Montclair, at the time, seemed somewhat more closely affiliated, culturally, with Berkeley perhaps, than with Oakland, so for a geographic origin my experience would put it in or near Berkeley or Oakland, on or before 1978. But 1978 in Montclair, without any doubt. Kenwg (talk) 18:35, 26 December 2012 (UTC)
Thought I'd add that people also use "hella" to mean "lots of".
"Then we went to Denny's and ate hella food."
- I reverted the recent changes that reflected this because all of the quotes/references provided don't use it in the context of 'hell of a lot' - they all use it as 'hell of a' (and changing the quotes here doesn't change the source reference - it just makes the quotes here invalid). Rather than changing the existing, referenced entries - perhaps a new entry should be created for the expanded sense. --Versageek 17:43, 24 September 2006 (UTC)
I'd like make the "a lot" definition a little more specific. Hella can also be a replacer of "Many" (There are hella people in here, could also be: there are many people in here). Both a lot/lots of, and many are intensifiers of nouns. I would the definition to reflect this, instead of just calling it a replacer. This makes "hella" an intensifier of verbs and nouns, which means that it can act as an adverb and an adjectives. -- nvisibility Aug. 26, 2007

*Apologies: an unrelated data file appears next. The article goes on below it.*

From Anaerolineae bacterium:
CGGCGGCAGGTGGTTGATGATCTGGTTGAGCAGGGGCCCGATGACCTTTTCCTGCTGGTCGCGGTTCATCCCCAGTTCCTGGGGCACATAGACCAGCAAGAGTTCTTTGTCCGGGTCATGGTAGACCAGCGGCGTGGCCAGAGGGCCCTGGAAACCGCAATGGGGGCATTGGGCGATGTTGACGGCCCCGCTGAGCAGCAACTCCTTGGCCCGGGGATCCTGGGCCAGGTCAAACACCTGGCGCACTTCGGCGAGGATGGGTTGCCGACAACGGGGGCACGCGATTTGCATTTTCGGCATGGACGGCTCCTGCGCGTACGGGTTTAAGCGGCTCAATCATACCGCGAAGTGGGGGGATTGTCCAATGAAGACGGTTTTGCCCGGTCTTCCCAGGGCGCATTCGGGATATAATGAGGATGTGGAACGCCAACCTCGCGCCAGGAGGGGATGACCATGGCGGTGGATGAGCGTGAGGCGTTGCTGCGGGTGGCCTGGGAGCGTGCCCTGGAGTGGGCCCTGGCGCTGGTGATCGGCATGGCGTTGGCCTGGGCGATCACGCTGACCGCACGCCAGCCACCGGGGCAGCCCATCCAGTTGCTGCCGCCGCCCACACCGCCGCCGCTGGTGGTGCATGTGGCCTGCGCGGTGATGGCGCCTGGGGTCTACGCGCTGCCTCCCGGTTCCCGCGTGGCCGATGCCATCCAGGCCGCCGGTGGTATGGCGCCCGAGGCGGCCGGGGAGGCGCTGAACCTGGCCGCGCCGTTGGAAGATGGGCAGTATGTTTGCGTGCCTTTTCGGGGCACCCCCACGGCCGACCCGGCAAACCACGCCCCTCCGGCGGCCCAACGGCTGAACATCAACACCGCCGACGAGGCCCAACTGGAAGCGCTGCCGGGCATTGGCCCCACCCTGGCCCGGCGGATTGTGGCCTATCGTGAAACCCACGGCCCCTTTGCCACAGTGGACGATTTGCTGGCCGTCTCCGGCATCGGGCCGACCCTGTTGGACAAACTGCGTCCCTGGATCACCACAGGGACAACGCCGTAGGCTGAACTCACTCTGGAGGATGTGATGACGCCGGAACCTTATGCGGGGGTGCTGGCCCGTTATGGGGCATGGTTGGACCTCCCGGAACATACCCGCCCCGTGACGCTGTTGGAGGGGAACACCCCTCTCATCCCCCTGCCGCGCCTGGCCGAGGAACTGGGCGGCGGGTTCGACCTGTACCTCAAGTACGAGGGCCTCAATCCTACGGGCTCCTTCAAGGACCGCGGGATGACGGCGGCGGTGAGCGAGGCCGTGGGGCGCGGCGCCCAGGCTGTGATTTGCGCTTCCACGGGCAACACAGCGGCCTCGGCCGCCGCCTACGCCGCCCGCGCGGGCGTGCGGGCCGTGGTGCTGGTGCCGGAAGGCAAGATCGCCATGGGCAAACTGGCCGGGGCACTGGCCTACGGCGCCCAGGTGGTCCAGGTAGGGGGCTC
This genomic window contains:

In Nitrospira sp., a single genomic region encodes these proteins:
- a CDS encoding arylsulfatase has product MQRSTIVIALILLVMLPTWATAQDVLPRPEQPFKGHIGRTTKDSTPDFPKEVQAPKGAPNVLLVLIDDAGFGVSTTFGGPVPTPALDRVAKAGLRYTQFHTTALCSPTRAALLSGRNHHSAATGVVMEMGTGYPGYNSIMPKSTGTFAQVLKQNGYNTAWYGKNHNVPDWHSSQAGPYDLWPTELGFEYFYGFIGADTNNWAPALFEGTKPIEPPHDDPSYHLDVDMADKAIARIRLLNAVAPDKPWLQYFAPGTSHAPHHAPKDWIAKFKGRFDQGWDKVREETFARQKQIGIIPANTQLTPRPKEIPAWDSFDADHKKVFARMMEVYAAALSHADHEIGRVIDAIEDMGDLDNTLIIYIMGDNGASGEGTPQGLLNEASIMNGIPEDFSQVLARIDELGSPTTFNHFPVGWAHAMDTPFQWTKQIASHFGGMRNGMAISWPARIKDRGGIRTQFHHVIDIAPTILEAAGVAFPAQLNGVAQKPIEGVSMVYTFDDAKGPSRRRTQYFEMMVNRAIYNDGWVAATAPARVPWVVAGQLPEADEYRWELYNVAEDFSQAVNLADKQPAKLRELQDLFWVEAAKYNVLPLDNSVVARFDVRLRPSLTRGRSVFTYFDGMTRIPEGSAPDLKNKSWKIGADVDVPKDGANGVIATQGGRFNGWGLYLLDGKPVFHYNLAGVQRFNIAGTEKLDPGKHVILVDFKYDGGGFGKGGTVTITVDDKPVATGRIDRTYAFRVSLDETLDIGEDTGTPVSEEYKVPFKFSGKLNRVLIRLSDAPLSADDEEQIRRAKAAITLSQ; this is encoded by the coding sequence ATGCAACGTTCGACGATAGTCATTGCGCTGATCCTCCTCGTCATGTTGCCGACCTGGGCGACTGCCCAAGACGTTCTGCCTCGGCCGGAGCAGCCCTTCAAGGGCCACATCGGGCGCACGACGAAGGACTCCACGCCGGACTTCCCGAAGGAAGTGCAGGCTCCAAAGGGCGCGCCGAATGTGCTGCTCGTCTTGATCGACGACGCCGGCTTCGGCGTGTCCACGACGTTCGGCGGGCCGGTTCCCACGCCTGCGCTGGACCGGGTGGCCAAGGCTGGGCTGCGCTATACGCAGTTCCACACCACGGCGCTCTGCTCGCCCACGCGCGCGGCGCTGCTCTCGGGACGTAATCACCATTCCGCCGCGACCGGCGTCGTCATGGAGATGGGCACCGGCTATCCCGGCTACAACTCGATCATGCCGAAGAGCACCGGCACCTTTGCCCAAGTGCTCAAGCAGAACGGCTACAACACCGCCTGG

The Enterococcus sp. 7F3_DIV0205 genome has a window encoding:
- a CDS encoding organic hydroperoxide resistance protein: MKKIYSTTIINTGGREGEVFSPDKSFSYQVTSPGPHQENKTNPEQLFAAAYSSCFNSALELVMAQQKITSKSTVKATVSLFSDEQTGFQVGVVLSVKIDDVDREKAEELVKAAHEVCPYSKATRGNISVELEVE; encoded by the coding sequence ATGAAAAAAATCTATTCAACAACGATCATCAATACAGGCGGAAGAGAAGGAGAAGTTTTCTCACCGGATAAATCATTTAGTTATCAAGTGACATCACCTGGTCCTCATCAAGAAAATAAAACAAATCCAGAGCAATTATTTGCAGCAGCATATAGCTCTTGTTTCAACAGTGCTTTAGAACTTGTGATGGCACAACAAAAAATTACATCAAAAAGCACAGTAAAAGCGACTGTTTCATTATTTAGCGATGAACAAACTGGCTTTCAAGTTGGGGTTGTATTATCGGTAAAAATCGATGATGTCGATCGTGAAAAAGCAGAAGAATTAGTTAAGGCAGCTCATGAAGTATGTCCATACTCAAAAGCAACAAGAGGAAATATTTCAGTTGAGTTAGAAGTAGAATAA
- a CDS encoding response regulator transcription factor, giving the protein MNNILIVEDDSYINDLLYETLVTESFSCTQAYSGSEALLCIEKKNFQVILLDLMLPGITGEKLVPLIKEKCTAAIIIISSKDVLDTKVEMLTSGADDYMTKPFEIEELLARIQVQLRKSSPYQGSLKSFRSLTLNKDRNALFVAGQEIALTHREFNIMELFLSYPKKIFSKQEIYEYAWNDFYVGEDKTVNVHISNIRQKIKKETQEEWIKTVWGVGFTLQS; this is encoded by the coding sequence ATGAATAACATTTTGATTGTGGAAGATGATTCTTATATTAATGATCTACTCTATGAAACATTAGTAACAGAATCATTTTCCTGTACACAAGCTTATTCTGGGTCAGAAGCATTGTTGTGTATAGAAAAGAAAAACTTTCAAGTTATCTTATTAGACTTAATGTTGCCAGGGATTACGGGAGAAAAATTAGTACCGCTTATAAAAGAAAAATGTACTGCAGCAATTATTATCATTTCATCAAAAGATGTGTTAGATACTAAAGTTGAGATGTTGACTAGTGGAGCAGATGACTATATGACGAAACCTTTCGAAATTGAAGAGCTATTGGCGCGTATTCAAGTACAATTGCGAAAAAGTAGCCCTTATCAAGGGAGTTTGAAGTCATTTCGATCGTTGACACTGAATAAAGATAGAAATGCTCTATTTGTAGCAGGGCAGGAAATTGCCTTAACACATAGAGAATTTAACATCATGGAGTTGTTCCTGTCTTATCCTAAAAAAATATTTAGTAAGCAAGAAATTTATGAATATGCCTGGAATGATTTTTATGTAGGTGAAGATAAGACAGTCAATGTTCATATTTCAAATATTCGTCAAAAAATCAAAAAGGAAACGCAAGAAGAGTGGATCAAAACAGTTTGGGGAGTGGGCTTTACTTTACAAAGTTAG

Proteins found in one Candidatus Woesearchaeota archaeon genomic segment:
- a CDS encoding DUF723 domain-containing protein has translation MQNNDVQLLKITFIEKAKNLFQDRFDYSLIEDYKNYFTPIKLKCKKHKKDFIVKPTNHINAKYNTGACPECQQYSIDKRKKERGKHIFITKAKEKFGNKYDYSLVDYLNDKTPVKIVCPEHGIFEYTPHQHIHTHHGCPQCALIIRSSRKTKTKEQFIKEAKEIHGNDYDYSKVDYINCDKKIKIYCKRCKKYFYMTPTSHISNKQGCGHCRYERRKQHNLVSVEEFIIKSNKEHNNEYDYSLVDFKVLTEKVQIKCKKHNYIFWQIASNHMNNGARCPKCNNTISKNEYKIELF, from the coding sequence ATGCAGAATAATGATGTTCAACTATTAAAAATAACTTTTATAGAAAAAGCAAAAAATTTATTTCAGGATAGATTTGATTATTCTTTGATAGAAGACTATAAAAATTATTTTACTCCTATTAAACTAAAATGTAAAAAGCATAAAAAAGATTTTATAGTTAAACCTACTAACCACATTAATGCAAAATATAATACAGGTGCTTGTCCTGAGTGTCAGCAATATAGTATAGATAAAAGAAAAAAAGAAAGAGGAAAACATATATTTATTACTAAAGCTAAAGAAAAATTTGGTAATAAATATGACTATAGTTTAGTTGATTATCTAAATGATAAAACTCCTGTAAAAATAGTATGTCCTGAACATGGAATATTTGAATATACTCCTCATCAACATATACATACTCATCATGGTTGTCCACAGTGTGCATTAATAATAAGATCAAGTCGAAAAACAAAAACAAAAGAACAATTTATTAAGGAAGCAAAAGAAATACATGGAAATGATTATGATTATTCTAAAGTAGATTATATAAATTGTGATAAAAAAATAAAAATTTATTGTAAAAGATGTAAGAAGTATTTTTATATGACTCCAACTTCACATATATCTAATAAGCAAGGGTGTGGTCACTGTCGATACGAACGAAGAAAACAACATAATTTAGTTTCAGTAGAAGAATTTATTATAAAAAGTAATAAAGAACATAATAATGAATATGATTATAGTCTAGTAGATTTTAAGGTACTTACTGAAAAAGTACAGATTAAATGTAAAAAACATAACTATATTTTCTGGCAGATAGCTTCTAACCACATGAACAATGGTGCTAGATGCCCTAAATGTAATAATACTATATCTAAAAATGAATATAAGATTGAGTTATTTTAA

I have never heard hella used as an interjection, except by people from Southern California, who are using the word incorrectly. (correction, people in socal are not gay enough to use hella in their modern speech) I've heard "Hell yea!", but not "Hella". I think it should be removed from the wiktionary page. Does anyone else use the word in this form?! --nvisibility Aug. 26, 2007
- Let me clarify. I live in Southern California. It is widely used here, and therefore it is a valid word. Wiktionary includes dialecticals, therefore this word is in fact an interjection. Neskaya talk 23:08, 26 August 2007 (UTC)
Great. You guys get all the tv and movie time, and now the SoCal fags our taking our freakin words,
I went to college in nor cal from so cal, and no one uses it down here. The word is stupid. Please never ever use it unless you purposfully are trying to sound stupid.
Is there any chance this is related to the Dutch word "hele" meaning something like all, whole, or throughout? I started to think this when I read one Dutch person write "Ik wens je een hele goede avond", which I think means something to the effect of "I wish you an entirely good evening."
- It's probably not, hele is related to whole, and when used as an adverb generally serves to amplify the adjective it's attached to. Note that hele is a regular inflection of heel and not a contraction. InaVegt 23:48, 5 April 2009 (UTC)
The true meaning is very simple to deduce and apply
"Hella" is a contraction of the phrase "a hell of a lot [of]".
For example: You may say that a girl is "hella cute". This means that she is a "hell of a lot of" cute. This is easily applied similarly while saying that something is "hella old", "hella played out" or "this etymological clarification is hella correct".
- Maybe not to your english dialect, which may be hella different.